With defensive tackle Mike Patterson and cornerback Marlin Jackson on the board in the first round, those players would have made more sense than an offensive lineman. Even if the Seahawks wanted to draft for the offense, wide receiver Roddy White would have made a lot of sense.

The offensive line is a very strong unit and is likely deeper than any in the league. Right tackle Floyd "Porkchop" Womack could be out for a prolonged period of time with a triceps injury and Seattle is one of the few teams that can handle a wound like that without much of a drop-off.

The Seahawks have cut ties with Koren Robinson and his nonstop troubles, but don't really have many options to step in his place. Bobby Engram, Jerome Pathon, and Joe Jurevicious are all better suited for third or fourth receiver roles. Peter Warrick is a playmaker, but he does his best work from the slot — the same position Engram plays.

They should give a phone call to the San Diego Chargers, who had a similar offense last season with a stud running back and no wide receivers. Maybe then they could figure out how to milk Jerramy Stevens' talents. He has had a good offseason, he is in a perfect environment to succeed and could really help this offense thrive, particularly on third downs.

Seattle has made a lot of defensive changes but the linebacking corps remains a glaring weakness while on offense, they still need uncover another target to who will team with Darrell Jackson. The combination of those two weaknesses and an improved division could be enough to keep this team inconsistent.

Over/Under: 8.5
We know the Seahawks can't beat the Rams and we know that the Cardinals and the 49ers will be improved. Seattle also has Indianapolis, Philadelphia, Jacksonville, and Atlanta on the agenda. Not the easiest of schedules. They play: @JAX, ATL, @WAS, DAL, NYG, @PHI, @TEN, IND, and @GB.

Fantasy Sleeper
Darrell Jackson is the only Seahawks receiver to ever post a 1,000-yard season, so its evident this team will be looking for options. Jerramy Stevens is a smooth athlete with great hands and might be the next Antonio Gates-type sleeper if gets his act together. Someone has to catch the ball.

This article was reprinted with permission from Sports Central.

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Football picksSeptember 1, 2004
2005 NFL Preview
San Francisco 49ers
By Dave Golokhov
Sports Central Columnist
Reprinted with permission
Sports Central

Last Year
The 49ers were like the city of San Francisco prior to their 1849 gold rush: lacking personnel and poor. They only beat one opponent on their 16-game schedule and were the NFL's worst team. At least they won the first overall pick in the draft. With a new coaching staff and a new face for the franchise, the 49ers will try to change their direction and find gold once again.

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analysis for the 2005 season

What We Learned From Last Year
After the San Francisco 49ers kissed starting quarterback Jeff Garcia, starting wide receivers Terrell Owens and Tai Streets, and starting running back Garrison Hearst goodbye, it was pretty evident that the offense would not be nearly as productive.

Lo and behold, it wasn't.

Running back Kevan Barlow remained as the next best weapon, but labored tremendously in his first season as the full-time starter. He still finished as the team's leading rusher with 822 yards, but he only averaged 3.4 yards per carry.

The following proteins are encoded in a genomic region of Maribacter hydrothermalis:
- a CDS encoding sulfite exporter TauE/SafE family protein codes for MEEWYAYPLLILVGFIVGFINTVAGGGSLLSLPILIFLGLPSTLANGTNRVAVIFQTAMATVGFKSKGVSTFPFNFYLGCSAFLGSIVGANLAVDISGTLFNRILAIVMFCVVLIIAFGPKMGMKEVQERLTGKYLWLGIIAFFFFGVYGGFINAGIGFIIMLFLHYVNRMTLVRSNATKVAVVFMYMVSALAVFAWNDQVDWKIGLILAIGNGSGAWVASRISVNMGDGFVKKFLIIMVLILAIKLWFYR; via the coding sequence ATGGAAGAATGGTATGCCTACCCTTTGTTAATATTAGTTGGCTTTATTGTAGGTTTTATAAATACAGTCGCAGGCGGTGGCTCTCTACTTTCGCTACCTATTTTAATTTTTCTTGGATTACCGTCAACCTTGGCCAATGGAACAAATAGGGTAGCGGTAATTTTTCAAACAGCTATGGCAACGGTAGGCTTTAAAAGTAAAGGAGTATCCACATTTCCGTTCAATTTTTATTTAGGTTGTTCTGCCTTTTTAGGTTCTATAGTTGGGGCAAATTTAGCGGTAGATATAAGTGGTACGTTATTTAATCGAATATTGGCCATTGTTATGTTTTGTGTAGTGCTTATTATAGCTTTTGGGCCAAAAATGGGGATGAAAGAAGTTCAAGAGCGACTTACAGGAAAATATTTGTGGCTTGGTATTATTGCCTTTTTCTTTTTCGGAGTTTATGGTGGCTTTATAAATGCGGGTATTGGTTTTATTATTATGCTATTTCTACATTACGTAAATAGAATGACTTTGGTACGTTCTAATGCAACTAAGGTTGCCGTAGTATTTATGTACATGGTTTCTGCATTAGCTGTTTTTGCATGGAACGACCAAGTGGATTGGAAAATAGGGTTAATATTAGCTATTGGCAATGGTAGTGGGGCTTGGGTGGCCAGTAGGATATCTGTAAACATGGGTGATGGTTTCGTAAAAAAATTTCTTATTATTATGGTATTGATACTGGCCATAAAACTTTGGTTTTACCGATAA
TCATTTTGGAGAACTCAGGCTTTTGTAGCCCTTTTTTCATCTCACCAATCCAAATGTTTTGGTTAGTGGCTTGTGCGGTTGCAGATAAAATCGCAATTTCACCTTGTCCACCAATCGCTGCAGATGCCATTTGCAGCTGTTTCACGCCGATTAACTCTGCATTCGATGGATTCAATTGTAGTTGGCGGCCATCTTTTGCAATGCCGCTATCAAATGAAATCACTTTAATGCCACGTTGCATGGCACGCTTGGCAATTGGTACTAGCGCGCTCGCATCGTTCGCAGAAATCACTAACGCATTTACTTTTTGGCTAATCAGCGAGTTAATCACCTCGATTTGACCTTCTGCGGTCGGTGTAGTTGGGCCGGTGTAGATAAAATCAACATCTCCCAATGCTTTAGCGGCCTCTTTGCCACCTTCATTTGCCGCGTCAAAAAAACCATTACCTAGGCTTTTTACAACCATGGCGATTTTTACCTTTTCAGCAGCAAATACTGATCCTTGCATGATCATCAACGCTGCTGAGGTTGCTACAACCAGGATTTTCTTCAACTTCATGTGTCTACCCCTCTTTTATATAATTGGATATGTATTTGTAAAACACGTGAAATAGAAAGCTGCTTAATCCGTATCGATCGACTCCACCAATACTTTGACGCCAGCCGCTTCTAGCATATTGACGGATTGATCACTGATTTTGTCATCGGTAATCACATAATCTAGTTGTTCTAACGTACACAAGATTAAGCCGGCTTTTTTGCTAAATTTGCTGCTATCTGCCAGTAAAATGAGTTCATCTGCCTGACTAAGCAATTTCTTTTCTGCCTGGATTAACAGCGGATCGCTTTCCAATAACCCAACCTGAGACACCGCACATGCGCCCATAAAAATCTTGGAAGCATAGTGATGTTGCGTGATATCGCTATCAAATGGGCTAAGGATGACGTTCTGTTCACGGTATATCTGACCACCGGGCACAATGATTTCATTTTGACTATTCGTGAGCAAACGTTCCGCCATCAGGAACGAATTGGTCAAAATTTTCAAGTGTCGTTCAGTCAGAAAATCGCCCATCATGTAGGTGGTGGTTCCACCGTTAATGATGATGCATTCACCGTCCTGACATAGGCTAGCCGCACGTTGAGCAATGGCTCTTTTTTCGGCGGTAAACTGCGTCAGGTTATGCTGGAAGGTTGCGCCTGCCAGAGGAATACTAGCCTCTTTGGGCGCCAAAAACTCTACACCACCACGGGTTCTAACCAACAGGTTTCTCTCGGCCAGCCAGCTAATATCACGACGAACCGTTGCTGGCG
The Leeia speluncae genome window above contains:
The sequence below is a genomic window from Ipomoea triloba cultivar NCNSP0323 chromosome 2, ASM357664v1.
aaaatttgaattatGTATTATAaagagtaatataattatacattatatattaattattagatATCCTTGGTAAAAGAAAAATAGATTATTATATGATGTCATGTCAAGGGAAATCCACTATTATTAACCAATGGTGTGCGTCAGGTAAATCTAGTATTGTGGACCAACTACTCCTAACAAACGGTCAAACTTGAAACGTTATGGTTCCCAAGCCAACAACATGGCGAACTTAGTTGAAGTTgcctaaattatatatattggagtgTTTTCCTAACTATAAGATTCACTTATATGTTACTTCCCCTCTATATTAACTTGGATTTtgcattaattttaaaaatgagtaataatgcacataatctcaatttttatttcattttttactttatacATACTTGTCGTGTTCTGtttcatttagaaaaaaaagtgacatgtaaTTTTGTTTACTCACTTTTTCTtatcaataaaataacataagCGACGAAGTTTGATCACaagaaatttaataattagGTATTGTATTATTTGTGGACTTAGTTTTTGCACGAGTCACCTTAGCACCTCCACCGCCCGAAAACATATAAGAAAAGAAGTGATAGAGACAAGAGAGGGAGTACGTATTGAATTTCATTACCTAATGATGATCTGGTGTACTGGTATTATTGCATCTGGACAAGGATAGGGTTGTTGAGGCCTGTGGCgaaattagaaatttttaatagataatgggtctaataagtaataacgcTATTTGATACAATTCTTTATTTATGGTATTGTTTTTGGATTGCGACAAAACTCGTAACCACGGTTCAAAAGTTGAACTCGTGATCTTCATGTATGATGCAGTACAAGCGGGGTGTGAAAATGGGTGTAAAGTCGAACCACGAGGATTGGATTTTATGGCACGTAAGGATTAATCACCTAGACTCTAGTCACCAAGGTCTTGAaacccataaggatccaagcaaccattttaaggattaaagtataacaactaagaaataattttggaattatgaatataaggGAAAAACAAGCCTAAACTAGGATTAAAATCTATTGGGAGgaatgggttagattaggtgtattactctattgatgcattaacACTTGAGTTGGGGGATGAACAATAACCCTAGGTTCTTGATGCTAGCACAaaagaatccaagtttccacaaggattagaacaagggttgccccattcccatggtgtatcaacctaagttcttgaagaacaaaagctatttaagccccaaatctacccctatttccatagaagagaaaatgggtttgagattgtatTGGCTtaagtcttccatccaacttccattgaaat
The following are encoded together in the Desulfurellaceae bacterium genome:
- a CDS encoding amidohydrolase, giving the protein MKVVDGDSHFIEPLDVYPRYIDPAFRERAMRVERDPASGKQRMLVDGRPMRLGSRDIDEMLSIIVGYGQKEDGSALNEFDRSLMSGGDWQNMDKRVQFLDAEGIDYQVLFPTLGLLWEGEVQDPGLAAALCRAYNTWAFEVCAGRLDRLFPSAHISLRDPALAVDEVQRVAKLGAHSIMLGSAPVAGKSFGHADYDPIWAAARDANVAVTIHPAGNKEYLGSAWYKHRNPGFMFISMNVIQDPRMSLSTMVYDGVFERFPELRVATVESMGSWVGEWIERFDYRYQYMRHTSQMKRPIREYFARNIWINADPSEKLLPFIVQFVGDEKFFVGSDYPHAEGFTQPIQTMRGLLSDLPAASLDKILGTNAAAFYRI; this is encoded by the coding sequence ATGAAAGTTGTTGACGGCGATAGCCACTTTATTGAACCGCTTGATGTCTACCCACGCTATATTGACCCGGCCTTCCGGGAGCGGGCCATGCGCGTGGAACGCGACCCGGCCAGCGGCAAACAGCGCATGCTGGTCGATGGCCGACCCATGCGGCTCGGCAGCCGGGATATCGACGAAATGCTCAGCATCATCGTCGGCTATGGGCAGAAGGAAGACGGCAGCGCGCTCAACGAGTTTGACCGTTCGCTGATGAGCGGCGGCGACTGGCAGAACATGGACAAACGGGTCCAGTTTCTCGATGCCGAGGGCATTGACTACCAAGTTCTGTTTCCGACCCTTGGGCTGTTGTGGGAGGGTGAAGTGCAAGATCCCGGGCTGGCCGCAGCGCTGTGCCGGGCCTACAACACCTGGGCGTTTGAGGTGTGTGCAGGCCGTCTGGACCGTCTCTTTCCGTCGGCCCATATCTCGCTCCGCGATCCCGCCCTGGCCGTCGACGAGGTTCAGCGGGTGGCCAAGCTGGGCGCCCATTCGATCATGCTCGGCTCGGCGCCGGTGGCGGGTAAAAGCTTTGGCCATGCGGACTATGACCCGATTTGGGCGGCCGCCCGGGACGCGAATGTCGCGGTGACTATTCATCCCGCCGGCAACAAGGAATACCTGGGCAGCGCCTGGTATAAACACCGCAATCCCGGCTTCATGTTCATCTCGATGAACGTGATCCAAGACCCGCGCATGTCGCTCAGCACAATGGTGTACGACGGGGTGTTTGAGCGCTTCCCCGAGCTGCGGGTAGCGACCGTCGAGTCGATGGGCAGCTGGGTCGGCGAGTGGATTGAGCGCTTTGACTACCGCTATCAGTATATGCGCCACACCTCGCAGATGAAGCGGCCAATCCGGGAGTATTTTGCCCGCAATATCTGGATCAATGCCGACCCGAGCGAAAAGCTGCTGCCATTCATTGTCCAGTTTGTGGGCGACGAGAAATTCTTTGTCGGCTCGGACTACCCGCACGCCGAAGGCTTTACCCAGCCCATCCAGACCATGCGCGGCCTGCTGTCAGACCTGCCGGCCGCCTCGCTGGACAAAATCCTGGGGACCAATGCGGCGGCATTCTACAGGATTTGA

He didn't regress — he just didn't have any help.

The offensive line was porous and weak. They permitted the second-most amount of sacks in the NFL (66), which should give you some indication.

With little pass-protection, the quarterbacks were next in line to suffer. Tim Rattay, Ken Dorsey, and Cody Pickett were only stopgap starters to begin with, but their production further diminished with little time to throw.

And when they did throw, they weren't exactly throwing to anyone dependable.

The receiving corps included Brandon Lloyd, who had previously only started one NFL game, Rashaun Woods, a rookie, Curtis Conway, an aging wideout, and Cedric Wilson.

Barlow was the only player worth caring about for defenses facing the 49ers last year and with no one to distract attention off of him, he wasn't able to be effective.

The Niners couldn't do anything right on offense. Passing the ball was an arduous task and running the ball was equally as challenging. Most of the talent was on the defensive side of the ball but averaging only 90.7 rushing yards per game and converting only 32.7% of their third downs put a massive burden on a defense that wasn't capable of carrying the weight.

Linebacker Julian Peterson was the anchor on defense until he was lost for the season after Week 5. Derek Smith and Jeff Ulbrich picked up the slack, combining for 202 tackles, but Peterson excels at pressuring the quarterback and once he was lost, sack totals took a hit. The defense finished with 29 and no player finished with more than six.

After starting cornerback Jason Webster departed in free agency to the Atlanta Falcons, second-year corner Mike Rumph slid into the fulltime role. He was awful in his rookie season and was not much better in year two of his career. Shawntae Spencer, another high draft pick, was decent in his rookie year, but also didn't offer much support for Ahmed Plummer.

At the backend, strong safety Tony Parrish provided a veteran presence, but had no competent partner at free safety.

With Andre Carter (although he suffered through a back injury) on the defensive line, the 49ers had a high-quality starter at each level of the defense. On talent alone, this defense was no worse than any other in its division, but without much support from the offense, the defense was not able to keep the ship afloat on its own.